Washington, DCMay 28, 2008The 2008 American Society for Microbiology (ASM) BD Award for Research in Clinical Microbiology is being presented to Stephen C. Edberg, Professor, Department of Laboratory Medicine and Internal Medicine, Yale University School of Medicine, and Director, Clinical Microbiology Laboratory, Yale-New Haven Hospital. Sponsored by BD Diagnostic Systems, this award recognizes a distinguished scientist for research accomplishments that form the foundation for important applications in clinical microbiology.
Dr. Edberg's contributions to clinical microbiology are vast and have played a role in many public health issues. His research has resulted in more than 180 publications, and his work has been foundational in many areas. Among Dr. Edberg's research activities that have found their way into usage in clinical microbiology laboratories are: constitutive enzyme testing for the rapid identification of Gram-negative species, the refinement of immunoglobulin coating of latex particles for the direct detection of antigens, and the use of hydrolysable substrates to directly identify bacterial and mycotic isolates within one hour. His work laid the groundwork for many of today's rapid identification methods. Dr. Edberg's most significant contribution to global well-being was his development of the "Colilert" test for the detection and enumeration of Escherichia coli in drinking water under field and laboratory conditions. This test system is a monumental contribution to world health, especially in developing countries.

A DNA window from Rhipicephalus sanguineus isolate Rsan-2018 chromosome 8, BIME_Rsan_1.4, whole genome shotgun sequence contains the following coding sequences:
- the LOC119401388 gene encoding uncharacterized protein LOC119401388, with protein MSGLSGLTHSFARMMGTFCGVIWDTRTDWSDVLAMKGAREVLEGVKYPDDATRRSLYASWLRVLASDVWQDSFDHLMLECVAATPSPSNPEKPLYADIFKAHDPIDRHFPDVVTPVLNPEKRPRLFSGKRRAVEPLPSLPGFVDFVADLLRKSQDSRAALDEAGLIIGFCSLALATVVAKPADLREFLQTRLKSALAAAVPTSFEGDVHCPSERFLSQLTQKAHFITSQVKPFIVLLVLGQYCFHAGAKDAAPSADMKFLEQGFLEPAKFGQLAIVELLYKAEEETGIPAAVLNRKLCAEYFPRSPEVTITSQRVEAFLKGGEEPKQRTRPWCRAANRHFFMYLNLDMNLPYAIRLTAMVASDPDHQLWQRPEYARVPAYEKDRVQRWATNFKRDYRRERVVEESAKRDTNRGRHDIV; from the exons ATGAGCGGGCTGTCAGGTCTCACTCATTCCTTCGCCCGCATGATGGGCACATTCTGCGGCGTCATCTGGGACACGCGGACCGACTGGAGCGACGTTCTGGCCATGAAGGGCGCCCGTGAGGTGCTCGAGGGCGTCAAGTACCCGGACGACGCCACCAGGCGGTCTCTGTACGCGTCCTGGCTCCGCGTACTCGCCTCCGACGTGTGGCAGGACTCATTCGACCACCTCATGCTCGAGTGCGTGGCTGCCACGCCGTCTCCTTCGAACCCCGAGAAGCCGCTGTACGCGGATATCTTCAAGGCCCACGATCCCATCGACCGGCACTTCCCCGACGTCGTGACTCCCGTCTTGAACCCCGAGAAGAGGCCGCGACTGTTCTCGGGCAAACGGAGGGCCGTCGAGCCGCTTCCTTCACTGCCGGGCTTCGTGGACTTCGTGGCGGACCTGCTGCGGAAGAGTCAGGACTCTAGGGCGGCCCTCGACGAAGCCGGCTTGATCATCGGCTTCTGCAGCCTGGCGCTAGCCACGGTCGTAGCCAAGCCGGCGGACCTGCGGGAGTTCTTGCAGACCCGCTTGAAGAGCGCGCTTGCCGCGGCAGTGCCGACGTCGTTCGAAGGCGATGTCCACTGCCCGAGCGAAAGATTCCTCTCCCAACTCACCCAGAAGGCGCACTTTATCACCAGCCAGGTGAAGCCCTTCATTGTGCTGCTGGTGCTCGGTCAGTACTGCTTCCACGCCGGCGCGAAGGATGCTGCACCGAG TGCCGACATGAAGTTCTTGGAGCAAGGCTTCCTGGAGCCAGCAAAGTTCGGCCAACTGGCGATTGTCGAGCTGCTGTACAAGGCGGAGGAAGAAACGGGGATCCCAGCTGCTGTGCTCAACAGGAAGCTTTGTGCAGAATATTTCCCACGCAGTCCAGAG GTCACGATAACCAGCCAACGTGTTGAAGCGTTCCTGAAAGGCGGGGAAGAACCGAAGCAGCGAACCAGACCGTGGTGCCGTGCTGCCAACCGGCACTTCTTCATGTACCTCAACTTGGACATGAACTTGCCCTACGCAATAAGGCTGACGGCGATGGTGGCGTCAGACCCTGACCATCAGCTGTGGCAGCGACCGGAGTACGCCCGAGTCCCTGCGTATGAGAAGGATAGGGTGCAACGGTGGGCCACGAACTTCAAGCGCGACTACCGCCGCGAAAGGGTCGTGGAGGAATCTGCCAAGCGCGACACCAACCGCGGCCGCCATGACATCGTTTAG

Dr. Edberg received his B.A. in Biology from Lehigh University, Bethlehem, Pennsylvania, and his M.A. in Bacteriology from Hofstra University, Hempstead, New York. He earned his Ph.D. at the State University of New York at Buffalo Medical School.
The BD Award for Research in Clinical Microbiology will be presented during the 108th General Meeting of the American Society for Microbiology (ASM), June 1 June 5, 2008 in Boston, Massachusetts. ASM is the world's oldest and largest life science organization and has more than 43,000 members worldwide. ASM's mission is to advance the microbiological sciences and promote the use of scientific knowledge for improved health and economic and environmental well-being.
|Contact: Garth Hogan|
American Society for Microbiology